• Figure 11

    Effects of ballast feedbacks on model-simulated latitude-depth distribution of ((a), (c)) DIC and ((b), (d)) ALK. Results shown are the differences in the simulated change (relative to 1800) at year 3500 of DIC (∆ DIC3500–1800) and ALK (∆ALK3500–1800) between simulations ((a), (b)) BAL1 and CAL, and simulations ((c), (d)) BAL2 and CAL. Refer to Table 1 for detailed configurations of different model versions. These figures were generated using software UV-CDAT (http://uvcdat.llnl.gov/).

  • Figure 12

    Effects of ballast feedback on model-simulated time-depth distribution of ((a), (c), (e), (g)) [O2] and ((b), (d), (f), (h)) [PO43–]. Results shown are the differences in the simulated change (relative to 1800) of [O2] (∆[O2]) and [PO43–] (∆[PO43–]) between ((a)–(d)) BAL1 and CAL, and ((e)–(h)) BAL2 and CAL. Refer to Table 1 for detailed configurations of different model versions. These figures were generated using software UV-CDAT (http://uvcdat.llnl.gov/).

  • Figure 13

    Effects of ballast feedback on model-simulated latitude-depth distribution of ((a), (c), (e), (g)) [O2], and ((b), (d), (f), (h)) [PO43–]. Results shown are the differences in the simulated change (relative to 1800) at year 2600 of [O2] (∆[O2]2600–1800) and [PO43–] (∆[PO43–]2600–1800) between ((a)–(d)) BAL1 and CAL, and ((e)–(h)) BAL2 and CAL. Refer to Table 1 for detailed configurations of different model versions. These figures were generated using software UV-CDAT (http://uvcdat.llnl.gov/).

  • Figure 14

    Model-simulated effect of calcification feedback (CAL-REF), and effects of ballast feedbacks in BAL1 (BAL1-CAL) and BAL2 (BAL2-CAL) on cumulative ocean CO2 uptake at year ((a), (b)) 2000, ((c), (d)) 2300, and ((e), (f)) 2800. Results shown are ((a), (c), (e)) the absolute value, and ((b), (d), (f)) the percentage changes of the corresponding effects ((CAL-REF)/REF, (BAL1-CAL)/CAL, (BAL2-CAL)/CAL)). Also shown are the total effects of calcification feedback and ballast feedbacks in BAL1 (BAL1-REF) and BAL2 (BAL2-REF) simulations, and their percentage changes ((BAL1-REF)/REF, (BAL2-REF)/REF). Refer to Table 1 for detailed configurations of different model versions.

  • Figure 15

    Model-simulated effect of calcification feedback (CAL-REF), and effects of ballast feedbacks in BAL1 (BAL1-CAL) and BAL2 (BAL2-CAL) on global mean sea surface pH at year ((a), (b)) 2000, ((c), (d)) 2300, and ((e), (f)) 2800. Results shown are ((a), (c), (e)) the absolute value, and ((b), (d), (f)) the percentage changes of the corresponding effects ((CAL-REF)/REF, (BAL1-CAL)/CAL, (BAL2-CAL)/CAL)). Also shown are the total effects of calcification feedback and ballast feedbacks in BAL1 (BAL1-REF) and BAL2 (BAL2-REF) simulations, and their percentage changes ((BAL1-REF)/REF, (BAL2-REF)/REF). Refer to Table 1 for detailed configurations of different model versions.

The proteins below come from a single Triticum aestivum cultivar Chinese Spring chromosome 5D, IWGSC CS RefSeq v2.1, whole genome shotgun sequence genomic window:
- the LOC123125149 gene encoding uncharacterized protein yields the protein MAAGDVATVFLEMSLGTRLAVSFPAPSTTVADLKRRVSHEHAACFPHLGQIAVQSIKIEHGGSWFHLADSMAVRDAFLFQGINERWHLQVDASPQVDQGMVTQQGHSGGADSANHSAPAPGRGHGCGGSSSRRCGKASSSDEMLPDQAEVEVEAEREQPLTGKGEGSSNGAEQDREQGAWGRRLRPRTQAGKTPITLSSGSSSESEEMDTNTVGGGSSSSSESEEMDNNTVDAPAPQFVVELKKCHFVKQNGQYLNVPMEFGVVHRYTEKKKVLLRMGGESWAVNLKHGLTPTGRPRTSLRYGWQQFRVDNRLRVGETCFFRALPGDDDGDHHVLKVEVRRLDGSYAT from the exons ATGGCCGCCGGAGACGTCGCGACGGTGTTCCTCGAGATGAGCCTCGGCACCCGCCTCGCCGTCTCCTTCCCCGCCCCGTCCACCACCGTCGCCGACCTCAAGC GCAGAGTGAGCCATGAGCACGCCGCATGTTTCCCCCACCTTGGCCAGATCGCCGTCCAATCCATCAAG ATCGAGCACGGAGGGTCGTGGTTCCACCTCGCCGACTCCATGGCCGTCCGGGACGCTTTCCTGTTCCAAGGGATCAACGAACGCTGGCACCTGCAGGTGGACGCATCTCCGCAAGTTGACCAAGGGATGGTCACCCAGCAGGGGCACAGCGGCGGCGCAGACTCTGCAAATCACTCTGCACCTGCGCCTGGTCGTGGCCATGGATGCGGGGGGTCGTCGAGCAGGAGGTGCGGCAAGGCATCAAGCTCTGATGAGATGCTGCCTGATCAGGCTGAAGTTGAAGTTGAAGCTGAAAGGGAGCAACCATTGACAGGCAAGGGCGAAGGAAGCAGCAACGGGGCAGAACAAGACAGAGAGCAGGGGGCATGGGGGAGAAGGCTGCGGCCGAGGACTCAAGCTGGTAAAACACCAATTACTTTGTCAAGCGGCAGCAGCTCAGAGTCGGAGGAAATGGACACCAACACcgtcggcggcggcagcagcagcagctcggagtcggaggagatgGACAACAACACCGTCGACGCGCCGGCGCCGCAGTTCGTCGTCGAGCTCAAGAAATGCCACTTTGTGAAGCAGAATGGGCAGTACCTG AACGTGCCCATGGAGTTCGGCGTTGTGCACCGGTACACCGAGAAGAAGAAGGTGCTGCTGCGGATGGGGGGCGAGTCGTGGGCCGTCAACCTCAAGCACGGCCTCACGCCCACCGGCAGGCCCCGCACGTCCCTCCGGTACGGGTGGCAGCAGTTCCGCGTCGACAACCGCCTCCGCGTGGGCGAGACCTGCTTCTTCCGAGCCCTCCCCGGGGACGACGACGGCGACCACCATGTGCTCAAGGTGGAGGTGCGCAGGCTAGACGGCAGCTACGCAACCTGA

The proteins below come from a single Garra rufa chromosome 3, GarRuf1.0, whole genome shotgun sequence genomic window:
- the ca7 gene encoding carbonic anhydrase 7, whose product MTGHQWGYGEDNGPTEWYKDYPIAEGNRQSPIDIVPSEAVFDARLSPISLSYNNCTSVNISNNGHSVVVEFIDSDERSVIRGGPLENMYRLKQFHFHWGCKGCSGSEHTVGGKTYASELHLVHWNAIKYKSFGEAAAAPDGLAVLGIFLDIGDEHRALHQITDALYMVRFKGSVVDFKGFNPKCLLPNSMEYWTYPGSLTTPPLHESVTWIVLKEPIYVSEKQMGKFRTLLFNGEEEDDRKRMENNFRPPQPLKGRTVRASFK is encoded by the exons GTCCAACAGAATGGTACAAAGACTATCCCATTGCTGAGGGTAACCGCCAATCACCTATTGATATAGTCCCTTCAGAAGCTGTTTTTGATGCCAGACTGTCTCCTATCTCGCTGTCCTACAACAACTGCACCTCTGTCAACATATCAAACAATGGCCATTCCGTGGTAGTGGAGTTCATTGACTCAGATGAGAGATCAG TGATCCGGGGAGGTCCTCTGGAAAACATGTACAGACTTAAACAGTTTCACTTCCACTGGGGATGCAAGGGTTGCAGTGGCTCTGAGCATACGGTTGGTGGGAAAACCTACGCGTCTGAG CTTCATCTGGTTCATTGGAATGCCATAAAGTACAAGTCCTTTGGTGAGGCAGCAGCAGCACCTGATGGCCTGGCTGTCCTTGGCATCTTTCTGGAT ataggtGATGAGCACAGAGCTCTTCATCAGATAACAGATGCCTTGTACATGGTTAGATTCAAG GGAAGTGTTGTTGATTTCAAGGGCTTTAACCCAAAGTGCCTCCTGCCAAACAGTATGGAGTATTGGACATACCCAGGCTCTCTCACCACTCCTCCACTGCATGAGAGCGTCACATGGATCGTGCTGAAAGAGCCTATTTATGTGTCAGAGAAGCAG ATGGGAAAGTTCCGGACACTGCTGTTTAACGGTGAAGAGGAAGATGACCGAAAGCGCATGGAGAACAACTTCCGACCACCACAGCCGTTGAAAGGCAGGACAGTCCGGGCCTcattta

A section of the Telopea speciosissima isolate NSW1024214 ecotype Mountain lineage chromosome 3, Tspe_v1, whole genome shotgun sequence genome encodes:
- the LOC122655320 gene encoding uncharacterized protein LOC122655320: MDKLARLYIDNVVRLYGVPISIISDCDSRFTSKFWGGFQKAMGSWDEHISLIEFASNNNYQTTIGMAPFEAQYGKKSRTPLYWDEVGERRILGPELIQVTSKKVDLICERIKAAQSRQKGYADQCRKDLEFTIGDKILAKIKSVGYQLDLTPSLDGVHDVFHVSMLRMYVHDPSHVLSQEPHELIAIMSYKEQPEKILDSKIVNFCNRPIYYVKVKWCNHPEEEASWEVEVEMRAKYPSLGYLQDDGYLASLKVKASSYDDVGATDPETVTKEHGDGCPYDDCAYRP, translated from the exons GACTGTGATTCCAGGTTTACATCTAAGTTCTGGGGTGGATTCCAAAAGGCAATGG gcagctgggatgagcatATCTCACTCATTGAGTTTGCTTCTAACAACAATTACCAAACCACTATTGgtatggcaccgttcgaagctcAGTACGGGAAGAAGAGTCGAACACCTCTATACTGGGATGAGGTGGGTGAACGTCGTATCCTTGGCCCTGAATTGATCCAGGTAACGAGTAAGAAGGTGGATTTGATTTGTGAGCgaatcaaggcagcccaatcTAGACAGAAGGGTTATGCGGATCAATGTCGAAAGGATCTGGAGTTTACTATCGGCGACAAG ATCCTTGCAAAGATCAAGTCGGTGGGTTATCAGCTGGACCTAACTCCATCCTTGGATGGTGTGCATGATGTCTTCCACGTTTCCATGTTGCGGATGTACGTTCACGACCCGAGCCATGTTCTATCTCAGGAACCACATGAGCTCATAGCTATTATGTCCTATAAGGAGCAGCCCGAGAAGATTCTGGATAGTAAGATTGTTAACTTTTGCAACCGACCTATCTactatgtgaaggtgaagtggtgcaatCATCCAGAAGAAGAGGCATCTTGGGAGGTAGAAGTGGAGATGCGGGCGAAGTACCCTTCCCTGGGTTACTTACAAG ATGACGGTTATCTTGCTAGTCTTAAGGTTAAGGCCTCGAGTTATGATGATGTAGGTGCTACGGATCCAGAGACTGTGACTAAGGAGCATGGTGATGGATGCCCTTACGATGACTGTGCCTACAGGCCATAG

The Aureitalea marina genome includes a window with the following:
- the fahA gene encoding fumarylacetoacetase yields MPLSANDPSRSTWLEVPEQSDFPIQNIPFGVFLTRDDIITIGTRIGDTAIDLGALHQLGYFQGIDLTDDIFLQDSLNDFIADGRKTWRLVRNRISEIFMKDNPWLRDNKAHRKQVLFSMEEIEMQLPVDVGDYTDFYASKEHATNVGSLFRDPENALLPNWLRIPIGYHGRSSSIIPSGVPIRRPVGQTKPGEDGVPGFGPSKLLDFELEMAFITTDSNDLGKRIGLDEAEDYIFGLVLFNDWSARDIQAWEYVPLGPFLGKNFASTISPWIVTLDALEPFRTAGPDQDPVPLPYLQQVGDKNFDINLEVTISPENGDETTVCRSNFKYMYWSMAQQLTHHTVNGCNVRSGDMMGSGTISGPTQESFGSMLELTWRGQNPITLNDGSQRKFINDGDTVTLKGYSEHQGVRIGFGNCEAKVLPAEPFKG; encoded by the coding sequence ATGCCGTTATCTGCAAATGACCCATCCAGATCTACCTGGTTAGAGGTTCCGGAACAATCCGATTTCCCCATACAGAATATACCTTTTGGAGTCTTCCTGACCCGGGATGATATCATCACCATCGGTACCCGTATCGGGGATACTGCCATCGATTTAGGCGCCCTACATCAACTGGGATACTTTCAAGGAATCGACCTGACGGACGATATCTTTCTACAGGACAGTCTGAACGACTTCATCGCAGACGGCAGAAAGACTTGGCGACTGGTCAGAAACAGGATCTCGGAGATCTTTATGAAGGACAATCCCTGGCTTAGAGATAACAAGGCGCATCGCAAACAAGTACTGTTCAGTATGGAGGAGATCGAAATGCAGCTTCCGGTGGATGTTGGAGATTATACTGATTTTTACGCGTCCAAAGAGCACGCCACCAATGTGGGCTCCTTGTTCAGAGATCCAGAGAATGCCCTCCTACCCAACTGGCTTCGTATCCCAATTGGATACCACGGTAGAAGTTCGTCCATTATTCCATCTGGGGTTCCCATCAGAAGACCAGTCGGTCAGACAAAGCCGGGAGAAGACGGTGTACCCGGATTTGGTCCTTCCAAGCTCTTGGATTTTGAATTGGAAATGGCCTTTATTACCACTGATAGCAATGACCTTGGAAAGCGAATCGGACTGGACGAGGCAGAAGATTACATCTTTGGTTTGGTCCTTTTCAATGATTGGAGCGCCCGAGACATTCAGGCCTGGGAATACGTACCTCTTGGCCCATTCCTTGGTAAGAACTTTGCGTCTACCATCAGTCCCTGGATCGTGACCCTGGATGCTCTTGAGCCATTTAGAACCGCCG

• Table 1   Configurations of different UVic model versions used in this study

    REF

    CAL

    BAL1

    BAL2

    RCaCO3/POC=0.0180

    Yes

    No

    No

    No

    RCaCO3/POC=R0CaCO3/POC(ΩC1)η

    (calcification effect)

    No

    Yes

    Yes

    Yes

    R0CaCO3/POC

    0.0038

    0.0038

    0.0038

    η

    1.09

    1.09

    1.09

    FPOC=wDD

    Yes

    Yes

    No

    No

    FPOC=wDD+ρ+FCaCO3

    (ballast effect)

    No

    No

    Yes

    Yes

    ρ

    0.045

    0.083

    Note that whether a specific process is included in each model version is indicated by the mark of “Yes” or “No” here. Numerical values represent the parameter values used in each corresponding parameterization scheme.

  • Table 2   Model-simulated ocean CO uptake for each simulation, accumulated during preindustrial time–2011 and averaged during the 1980s, 1990s, 2000s, as well as the decade since 2002

    Preindustrial–2011 cumulative

    (Pg C)

    1980–1989 average

    (Pg C yr–1)

    1990–1999 average

    (Pg C yr–1)

    2000–2009 average

    (Pg C yr–1)

    2002–2011 average

    (Pg C yr–1)

    REF

    153

    1.9

    2.2

    2.5

    2.5

    CAL

    157

    2.0

    2.3

    2.6

    2.6

    BAL1

    154

    1.9

    2.3

    2.5

    2.6

    BAL2

    153

    1.9

    2.3

    2.5

    2.6

    IPCC AR5

    155±30

    2.0±0.7

    2.2±0.7

    2.3±0.7

    2.4±0.7

    Modeled results are compared with the observational estimates summarized in IPCC AR5, which present uncertainties as 90% confidence intervals (see Table 6.1 in Ciais et al., 2013).

  • Table 3   Model-simulated changes in key ocean biogeochemistry fields between year 3500 and 1800

    REF

    CAL

    BAL1

    BAL2

    Cumulative ocean CO2 uptake (Pg C)

    2041

    2670

    2539

    2490

    Atmospheric CO2 (ppm)

    1491

    1171

    1238

    1263

    SAT (°C)

    8.9

    8.2

    8.4

    8.5

    Sea surface pH

    –0.72

    –0.59

    –0.61

    –0.62

    Sea surface [CO32–] (μmol kg–1)

    –156

    –127

    –132

    –135

    Sea surface ΩC

    –3.2

    –3.1

    –3.0

    –3.7

    Sea surface alkalinity (μmol kg–1)

    –156

    108

    69

    50

    [O2] (~180–300 m) (μmol kg–1)

    –39

    –37

    –38

    –39

    [O2] (~1100–3200 m) (μmol kg–1)

    –35

    –35

    –30

    –27

    Results are shown for the four simulations corresponding to the four parameterizations (Table1).